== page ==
A Quick Tutorial to Encode List Variables

Photo by Mika Baumeister on Unsplash

Practical data manipulation activities include categorical data that needs to be transformed in a way that a Machine Learning algorithm can understand. There are many ways of encoding this kind of data, some of which are Label Encoding or One-Hot Encoding. However, there are cases that categorical data encoding is not so straightforward, and additional data handling is necessary. One of those cases is when we have categorical data coming in a single column as a list , with each row belonging to several categories.

In this small article, I present a step-by-step tutorial on how to encode categorical data that comes as a list in a DataFrame column.

Step 0: Generate some data

We are going to create a DataFrame from a list of dictionaries. As an example, let’s use some data holding the name of a person and the cities they have visited.

import pandas as pddata = [
{'cities': ['Athens', 'London', 'Berlin'], 'person': 'John'},
{'cities': ['Athens', 'London'], 'person': 'Nick'},
{'cities': ['Berlin', 'London'], 'person': 'Helen'}
df = pd.DataFrame(data)

The resulted DataFrame we constructed has a list of elements on each of the rows for the cities column.

The original DataFrame

We will go through a number of transformations that will give us a much easier-to-handle view of the same data, that will look like this:

The desired DataFrame

Step 1: Transform the column to a list

Next step is to transform the cities column to a list and put this into a DataFrame, which we’ll call cities_df .

cities_df = pd.DataFrame(df['cities'].tolist())
cities_df: DataFrame resulted from the cities column

Note or Before applying Step 1. Sometimes, if we load the data from a file, we can’t be sure about the type of such a column. Depending on where the data comes from (e.g. derived from data crawling), the cities column might be type of str and therefore be loaded as type str; in this case, an additional preprocessing step is needed, before trying to apply the tolist() function to the column, to ensure that the input is evaluated correctly.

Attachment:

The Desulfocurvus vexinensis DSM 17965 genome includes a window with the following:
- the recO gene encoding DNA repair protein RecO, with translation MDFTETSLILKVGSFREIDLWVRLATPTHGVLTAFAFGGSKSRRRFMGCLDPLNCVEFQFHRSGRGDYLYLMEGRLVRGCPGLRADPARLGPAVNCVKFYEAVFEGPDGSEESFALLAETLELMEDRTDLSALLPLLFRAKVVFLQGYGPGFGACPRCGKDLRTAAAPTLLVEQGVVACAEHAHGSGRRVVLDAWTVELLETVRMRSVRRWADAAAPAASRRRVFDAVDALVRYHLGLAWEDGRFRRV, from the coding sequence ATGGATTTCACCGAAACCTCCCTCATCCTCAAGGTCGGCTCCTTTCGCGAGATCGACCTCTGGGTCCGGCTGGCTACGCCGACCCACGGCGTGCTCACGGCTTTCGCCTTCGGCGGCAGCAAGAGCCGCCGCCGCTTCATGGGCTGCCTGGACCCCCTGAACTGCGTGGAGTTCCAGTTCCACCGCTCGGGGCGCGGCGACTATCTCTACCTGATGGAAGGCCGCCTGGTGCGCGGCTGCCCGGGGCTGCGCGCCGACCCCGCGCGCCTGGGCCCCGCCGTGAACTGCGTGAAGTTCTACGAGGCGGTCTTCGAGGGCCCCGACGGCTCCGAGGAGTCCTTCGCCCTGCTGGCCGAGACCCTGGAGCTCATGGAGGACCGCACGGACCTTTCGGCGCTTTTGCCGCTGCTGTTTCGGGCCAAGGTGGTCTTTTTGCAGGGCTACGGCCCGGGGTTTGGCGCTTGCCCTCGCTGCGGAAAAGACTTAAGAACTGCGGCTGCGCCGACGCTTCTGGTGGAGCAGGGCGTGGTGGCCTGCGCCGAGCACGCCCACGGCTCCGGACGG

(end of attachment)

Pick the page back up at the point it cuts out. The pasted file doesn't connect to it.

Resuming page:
Using the literal_eval() function of the ast module, we can transform each element of the cities column. After that, we are ready to use the tolist() function on our data.

import ast
df['cities'] = df['cities'].apply(lambda x: ast.literal_eval(x))

Step 2: Transform columns to indexes

Then, we will need to transform our new DataFrame using stack() to stack our columns into indexes. This is a very useful function when it comes to rearranging our data and looking at it from a different perspective.

cities_obj = cities_df.stack()

and the result:

The result after applying stack()

Step 3: Convert to dummy variables

At this stage, we need to convert our categorical column into dummy variables. For this, we will use the pandas get_dummies() function, which is applied to each individual row in our object.

cities_df = pd.get_dummies(cities_obj)
The result after applying get_dummies()

Step 4: Sum on the index level

We have started to approach the desired result. The goal is to sum the rows on the index level (level=0), in order to aggregate the information in one row for each case.

cities_df = cities_df.sum(level=0)
The result applying sum()

Step 5: Re-join result with the original data

The resulting DataFrame is probably more meaningful if we re-join it with the original data that hold the rest of the information. We use concat() for this:

cities_df = pd.concat([df, cities_df], axis=1)
The result after using concat()


This article summarised the process of transforming this particular type of data. If you found this useful, apply it or like it :) otherwise, please leave feedback for alternative approaches!




Data enthusiast, Machine Learning fan. Doing data work at the BBC

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Christina Boididou

Christina Boididou

Data enthusiast, Machine Learning fan. Doing data work at the BBC

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